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Written by: Mary Anne Young

 

 

What’s not to like about a plant that flowers while other plants are shutting down for the season?

 

American Witch Hazel (Hamamelis virginiana), is an understory shrub of North America’s eastern deciduous forests. Although it does have interesting wavy leaves which add character in the forest, or woodland landscape design, throughout the summer, its real beauty is in the late fall when its yellow fall colour drops and it begins to bloom. Few native plants in North America flower in this season, so it is always a delight to me to find a Witch Hazel in full bloom when other plants are winding down for the winter.

 

 

 

The flowers are unique, consisting of twisted thread-like petals with a pleasant scent. It also has an interesting seed dispersal mechanism where the woody seed capsules slowly mature over the course of a year and when it dries to a certain extent splits open to shoot 1-2 black seeds explosively up to 6m (20 feet) in every direction.

 

 

 

Here are some additional details about this fascinating species:

 

Form: Woody plant, medium to large shrub
Size: 3 – 4m tall and wide
Sun/Shade: Partial shade to full shade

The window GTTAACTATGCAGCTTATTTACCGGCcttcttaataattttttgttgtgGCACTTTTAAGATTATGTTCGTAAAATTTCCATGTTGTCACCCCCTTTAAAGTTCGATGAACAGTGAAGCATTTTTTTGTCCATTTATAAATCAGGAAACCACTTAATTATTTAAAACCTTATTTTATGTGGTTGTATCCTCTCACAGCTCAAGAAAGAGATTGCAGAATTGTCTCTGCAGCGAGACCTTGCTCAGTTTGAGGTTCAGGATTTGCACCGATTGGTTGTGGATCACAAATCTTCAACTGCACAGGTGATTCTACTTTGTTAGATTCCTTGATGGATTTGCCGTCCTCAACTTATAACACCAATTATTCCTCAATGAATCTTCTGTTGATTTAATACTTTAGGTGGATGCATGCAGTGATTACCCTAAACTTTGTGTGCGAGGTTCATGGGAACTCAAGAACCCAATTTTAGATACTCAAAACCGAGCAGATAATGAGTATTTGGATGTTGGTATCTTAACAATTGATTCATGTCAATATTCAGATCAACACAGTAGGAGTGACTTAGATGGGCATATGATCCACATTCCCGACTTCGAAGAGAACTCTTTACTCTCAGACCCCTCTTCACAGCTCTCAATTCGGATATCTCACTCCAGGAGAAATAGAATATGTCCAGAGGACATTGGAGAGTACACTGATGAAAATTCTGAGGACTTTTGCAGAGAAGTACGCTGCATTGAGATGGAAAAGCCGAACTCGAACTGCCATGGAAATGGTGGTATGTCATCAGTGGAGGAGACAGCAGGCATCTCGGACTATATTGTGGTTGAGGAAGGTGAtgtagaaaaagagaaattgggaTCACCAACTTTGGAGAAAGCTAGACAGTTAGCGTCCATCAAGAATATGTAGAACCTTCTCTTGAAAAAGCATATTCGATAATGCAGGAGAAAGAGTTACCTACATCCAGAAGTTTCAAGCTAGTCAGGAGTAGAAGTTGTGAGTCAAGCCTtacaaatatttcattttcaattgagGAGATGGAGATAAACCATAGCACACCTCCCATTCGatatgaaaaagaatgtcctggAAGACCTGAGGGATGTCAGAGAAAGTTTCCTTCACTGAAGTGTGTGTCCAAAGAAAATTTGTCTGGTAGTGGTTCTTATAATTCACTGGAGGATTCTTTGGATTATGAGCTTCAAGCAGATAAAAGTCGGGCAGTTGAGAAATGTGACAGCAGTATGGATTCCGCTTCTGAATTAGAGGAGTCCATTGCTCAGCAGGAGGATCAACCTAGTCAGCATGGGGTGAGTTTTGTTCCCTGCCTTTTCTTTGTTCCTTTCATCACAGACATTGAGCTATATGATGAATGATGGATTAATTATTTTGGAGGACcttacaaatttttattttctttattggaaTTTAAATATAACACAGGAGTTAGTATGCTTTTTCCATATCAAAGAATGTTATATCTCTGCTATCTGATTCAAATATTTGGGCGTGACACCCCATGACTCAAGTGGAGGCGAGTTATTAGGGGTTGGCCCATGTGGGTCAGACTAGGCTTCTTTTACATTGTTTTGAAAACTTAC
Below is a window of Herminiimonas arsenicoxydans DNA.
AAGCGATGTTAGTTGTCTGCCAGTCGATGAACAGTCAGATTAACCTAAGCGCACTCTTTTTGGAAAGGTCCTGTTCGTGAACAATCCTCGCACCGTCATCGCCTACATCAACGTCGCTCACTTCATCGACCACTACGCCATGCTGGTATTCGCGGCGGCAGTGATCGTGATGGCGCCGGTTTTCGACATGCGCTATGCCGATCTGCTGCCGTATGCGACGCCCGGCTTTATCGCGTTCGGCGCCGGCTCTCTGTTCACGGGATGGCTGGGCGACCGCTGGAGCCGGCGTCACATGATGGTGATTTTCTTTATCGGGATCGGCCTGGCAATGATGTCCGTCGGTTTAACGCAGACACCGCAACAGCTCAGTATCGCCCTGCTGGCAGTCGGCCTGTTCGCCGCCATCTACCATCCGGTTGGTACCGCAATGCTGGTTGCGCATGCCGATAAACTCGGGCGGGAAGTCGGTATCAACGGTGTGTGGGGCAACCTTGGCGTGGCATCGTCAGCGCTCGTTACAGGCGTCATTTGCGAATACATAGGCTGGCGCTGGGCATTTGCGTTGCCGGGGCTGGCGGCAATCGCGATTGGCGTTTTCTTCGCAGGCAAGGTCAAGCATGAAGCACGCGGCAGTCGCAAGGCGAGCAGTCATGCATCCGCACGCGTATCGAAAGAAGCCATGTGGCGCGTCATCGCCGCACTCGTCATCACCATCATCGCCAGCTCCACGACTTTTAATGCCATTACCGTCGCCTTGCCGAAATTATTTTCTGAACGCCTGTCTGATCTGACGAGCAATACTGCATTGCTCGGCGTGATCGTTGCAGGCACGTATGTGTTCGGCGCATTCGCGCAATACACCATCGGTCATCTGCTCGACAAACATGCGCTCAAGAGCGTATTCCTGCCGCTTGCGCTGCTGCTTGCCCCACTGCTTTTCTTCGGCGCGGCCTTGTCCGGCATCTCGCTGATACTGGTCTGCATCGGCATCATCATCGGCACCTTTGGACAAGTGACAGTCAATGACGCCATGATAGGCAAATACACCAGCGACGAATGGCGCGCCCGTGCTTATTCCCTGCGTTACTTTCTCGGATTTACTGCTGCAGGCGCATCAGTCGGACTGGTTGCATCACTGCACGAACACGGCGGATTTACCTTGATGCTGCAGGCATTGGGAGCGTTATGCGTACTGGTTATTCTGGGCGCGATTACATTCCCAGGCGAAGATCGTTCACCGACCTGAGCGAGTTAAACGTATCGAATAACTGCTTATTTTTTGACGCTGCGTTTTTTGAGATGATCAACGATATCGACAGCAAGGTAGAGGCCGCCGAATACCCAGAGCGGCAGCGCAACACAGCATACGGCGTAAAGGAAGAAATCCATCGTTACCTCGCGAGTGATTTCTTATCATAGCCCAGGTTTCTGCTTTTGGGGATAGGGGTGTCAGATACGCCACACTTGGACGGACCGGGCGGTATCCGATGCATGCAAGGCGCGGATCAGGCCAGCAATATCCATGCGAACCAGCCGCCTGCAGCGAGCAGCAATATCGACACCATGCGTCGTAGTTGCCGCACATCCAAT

Soil: Clay, Sand, Loam
Habitat: Deciduous forests, stream banks, clearings
Canadian Distribution: Ontario, Quebec, New Brunswick, Nova Scotia, Prince Edward Island (see map above, from VASCAN)

                                                                

                                 

                                                                         

American Witch Hazel

(Hamamelis virginiana

 

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Witch Hazel is probably most popularly known for its use in medicine historically and today, where its leaves, bark, and twigs are used to make extracts and tinctures. Its tendency to grow along stream banks may have led to the myth that underground water could be found using a forked Witch Hazel branch (water witching).

 

Understory shrubs of the eastern deciduous forest have a tendency to be overlooked in favour of the delicate spring flowering wildflowers underfoot, or the towering trees overhead. However I challenge you to keep an eye out for Witch Hazel this fall as it puts on a show unrivalled by other forest plants at this time of the year.

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